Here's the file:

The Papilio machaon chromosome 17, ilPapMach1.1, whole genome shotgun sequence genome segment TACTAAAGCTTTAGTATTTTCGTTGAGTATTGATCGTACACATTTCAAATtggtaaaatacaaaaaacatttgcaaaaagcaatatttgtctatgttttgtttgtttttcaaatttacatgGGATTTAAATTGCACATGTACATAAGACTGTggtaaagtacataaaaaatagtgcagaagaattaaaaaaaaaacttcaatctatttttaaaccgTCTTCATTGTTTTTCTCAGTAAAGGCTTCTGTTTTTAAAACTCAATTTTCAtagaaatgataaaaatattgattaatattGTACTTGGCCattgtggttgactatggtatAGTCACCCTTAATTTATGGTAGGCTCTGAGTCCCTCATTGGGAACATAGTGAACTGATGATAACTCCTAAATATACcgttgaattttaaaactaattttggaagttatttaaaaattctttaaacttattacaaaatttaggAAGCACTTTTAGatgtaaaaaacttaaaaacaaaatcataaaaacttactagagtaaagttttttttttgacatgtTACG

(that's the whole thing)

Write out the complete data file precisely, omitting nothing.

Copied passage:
The Papilio machaon chromosome 17, ilPapMach1.1, whole genome shotgun sequence genome segment TACTAAAGCTTTAGTATTTTCGTTGAGTATTGATCGTACACATTTCAAATtggtaaaatacaaaaaacatttgcaaaaagcaatatttgtctatgttttgtttgtttttcaaatttacatgGGATTTAAATTGCACATGTACATAAGACTGTggtaaagtacataaaaaatagtgcagaagaattaaaaaaaaaacttcaatctatttttaaaccgTCTTCATTGTTTTTCTCAGTAAAGGCTTCTGTTTTTAAAACTCAATTTTCAtagaaatgataaaaatattgattaatattGTACTTGGCCattgtggttgactatggtatAGTCACCCTTAATTTATGGTAGGCTCTGAGTCCCTCATTGGGAACATAGTGAACTGATGATAACTCCTAAATATACcgttgaattttaaaactaattttggaagttatttaaaaattctttaaacttattacaaaatttaggAAGCACTTTTAGatgtaaaaaacttaaaaacaaaatcataaaaacttactagagtaaagttttttttttgacatgtTACG